When his grandmother passed away from Alzheimer’s disease in 2009, Nelson Dellis began studying memory—focusing his research on how memory works and ways he could improve his own. After only three years of research, practice and competing, the 28-year-old mountain climber has won both the 2011 and 2012 USA Memory Championships, and hopes to show the world that anyone can improve their memory with a little time and practice.
“Memory has nothing to do with natural talent. People claim to have photographic memories, but in actuality, that doesn’t exist,” Dellis says. “Memory is something that can be trained—just like you can train to run a marathon, you can train to memorize quickly and more efficiently.”
Dellis has been competing in the USA Memory Championship since 2009, but ever since he lost in the finals in 2010, he has intensified his training regimen. Although he has been training daily for the past few years, he never expected to take his memory this far.
“I would spend three to five hours per day training—memorizing cards, numbers, names, words and poetry every single day,” he says.
Tracy Alloway, assistant professor at the University of North Florida and author of Training Your Brain for Dummies, explains this type of memorization is possible for everyone, but requires improvement in our working memory.
“I think a conductor is a nice image to refer to when thinking about working memory, because we do know the front of the brain, or the prefrontal cortex, is working the hardest when we are doing an activity involving working memory,” she explains. “This conductor works with other parts of the brain to bring information from our long-term memory to the current moment.”
According to Alloway, research has shown a direct correlation between improvement in working memory and improvement in grades.
“Working memory is a much better predictor of college-level success compared to SAT scores, for example,” she says. “Working memory is your potential to learn—it’s how you can actually use the knowledge that you have.”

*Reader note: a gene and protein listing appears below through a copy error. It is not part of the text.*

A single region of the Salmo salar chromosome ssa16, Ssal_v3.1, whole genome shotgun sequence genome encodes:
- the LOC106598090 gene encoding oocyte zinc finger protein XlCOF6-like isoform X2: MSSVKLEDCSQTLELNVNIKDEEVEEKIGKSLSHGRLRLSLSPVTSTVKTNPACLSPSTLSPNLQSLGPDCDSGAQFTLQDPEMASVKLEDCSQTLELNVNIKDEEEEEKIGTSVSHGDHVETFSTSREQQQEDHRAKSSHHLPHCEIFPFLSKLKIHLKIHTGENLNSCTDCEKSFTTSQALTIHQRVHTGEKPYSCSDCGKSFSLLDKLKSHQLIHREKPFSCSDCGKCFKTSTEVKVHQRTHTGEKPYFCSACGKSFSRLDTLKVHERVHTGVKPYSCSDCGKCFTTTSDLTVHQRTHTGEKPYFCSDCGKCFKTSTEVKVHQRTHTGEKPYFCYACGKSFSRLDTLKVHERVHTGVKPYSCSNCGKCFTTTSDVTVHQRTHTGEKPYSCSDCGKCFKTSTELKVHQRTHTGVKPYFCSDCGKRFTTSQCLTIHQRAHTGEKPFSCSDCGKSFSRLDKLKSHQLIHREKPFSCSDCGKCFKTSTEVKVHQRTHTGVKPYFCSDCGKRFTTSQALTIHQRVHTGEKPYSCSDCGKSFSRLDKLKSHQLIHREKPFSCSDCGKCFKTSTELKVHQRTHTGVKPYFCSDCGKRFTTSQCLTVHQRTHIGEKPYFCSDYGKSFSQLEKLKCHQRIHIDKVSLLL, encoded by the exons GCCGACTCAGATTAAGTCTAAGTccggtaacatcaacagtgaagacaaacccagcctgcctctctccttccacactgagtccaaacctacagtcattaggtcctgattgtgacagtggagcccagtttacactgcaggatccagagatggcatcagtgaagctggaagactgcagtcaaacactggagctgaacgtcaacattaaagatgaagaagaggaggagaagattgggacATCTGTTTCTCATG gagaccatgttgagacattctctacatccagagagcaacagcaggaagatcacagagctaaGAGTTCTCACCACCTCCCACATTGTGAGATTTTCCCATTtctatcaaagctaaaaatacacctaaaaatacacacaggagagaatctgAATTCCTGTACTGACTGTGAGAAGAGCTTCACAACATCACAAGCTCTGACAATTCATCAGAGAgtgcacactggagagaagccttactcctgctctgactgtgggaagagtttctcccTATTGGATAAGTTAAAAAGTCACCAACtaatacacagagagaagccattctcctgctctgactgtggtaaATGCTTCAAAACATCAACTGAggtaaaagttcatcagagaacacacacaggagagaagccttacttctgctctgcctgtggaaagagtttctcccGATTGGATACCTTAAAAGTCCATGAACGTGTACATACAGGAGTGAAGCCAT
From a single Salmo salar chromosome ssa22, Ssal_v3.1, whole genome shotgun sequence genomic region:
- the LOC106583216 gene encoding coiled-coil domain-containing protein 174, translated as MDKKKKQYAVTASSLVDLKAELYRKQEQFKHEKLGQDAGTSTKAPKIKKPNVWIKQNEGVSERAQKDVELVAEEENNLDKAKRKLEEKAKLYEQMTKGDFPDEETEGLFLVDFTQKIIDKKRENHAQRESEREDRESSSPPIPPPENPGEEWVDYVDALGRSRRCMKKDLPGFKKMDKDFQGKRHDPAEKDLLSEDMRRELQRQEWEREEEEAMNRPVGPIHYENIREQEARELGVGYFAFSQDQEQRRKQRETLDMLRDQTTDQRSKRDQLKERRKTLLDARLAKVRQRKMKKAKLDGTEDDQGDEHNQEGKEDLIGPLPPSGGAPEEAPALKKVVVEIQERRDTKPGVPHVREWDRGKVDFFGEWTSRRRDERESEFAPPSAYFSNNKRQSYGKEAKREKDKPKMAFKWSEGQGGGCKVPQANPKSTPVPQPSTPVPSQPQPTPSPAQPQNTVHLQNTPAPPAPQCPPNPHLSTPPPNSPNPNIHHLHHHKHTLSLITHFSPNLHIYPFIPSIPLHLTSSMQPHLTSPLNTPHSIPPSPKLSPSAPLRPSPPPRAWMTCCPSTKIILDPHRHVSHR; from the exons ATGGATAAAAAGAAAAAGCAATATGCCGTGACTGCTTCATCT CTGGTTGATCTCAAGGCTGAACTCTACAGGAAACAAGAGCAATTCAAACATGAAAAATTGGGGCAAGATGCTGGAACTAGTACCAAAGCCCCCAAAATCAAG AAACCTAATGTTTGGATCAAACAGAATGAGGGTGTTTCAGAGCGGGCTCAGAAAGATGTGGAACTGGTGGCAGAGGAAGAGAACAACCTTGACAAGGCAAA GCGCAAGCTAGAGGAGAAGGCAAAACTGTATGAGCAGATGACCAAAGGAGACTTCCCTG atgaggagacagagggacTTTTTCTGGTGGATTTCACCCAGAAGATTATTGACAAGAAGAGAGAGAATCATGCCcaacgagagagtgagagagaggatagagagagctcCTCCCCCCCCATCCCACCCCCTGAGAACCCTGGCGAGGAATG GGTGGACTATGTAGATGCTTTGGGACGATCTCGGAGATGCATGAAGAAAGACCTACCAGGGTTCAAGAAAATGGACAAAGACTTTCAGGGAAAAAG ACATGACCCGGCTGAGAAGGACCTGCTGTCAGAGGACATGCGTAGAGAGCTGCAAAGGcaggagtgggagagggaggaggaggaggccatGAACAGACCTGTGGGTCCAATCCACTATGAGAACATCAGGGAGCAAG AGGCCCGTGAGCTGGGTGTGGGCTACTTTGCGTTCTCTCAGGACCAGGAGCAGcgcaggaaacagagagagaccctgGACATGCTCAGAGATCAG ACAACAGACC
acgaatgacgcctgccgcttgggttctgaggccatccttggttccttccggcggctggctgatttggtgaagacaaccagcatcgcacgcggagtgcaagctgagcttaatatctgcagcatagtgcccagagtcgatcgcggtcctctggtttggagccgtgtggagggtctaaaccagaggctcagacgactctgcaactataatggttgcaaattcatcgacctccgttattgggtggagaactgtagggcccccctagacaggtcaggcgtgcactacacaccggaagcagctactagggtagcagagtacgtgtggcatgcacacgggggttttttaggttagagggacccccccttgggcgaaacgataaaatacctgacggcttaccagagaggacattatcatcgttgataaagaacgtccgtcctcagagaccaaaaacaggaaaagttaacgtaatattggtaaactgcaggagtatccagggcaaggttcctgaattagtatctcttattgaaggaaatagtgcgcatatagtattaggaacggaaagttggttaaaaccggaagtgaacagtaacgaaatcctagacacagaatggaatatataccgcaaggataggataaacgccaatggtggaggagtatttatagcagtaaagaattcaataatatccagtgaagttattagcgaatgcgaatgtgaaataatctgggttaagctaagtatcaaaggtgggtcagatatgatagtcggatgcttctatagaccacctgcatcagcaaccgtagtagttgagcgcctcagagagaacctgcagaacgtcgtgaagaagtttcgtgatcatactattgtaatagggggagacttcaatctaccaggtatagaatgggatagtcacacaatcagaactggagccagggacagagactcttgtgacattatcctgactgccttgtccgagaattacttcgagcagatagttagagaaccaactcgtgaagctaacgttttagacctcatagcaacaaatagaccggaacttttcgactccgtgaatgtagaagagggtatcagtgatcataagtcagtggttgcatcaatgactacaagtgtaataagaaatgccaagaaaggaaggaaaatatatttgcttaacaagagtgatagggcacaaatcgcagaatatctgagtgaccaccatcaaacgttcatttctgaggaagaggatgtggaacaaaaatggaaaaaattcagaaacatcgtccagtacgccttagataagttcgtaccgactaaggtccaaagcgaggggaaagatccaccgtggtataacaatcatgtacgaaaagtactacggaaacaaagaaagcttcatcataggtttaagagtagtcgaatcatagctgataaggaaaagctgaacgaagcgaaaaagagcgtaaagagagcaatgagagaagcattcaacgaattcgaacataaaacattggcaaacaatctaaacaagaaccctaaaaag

Students who spend their time only memorizing facts and definitions may not necessarily be able to put the information together when writing a short answer or essay. However, Tony Dottino, founder of the USA Memory Championship, still argues these types of exercises should be introduced to high schools and universities everywhere, as they are helpful skills to have in any situation.
“The work I’ve done in local high schools—teaching these kids memorization techniques—has helped them improve in academic performance,” Dottino says. “Retention and organization of information helps improve test scores.”
So what are some techniques students can use to help boost their memory before an exam? Alloway recommends focusing on sleep, diet and exercise.
“I highly recommend not studying the night before an exam and giving your brain a rest by getting a good sleep,” she advises. “The kinds of foods you eat can also have a great effect on your memory—a breakfast full of blueberries and coffee, for example, has shown to boost memorization in the moment.”
As far as mental exercises go, Dellis recommends visualizing the information you are studying.
“Try to turn whatever you’re memorizing into pictures—make them weird, violent, sexual or funny,” he says. “It turns out our brains are better at remembering pictures like these, rather than abstract information like numbers, dates and names.”
“But most importantly, pay attention,” Dellis urges. “You’d be surprised how far just paying attention and devoting yourself to a topic will take you.”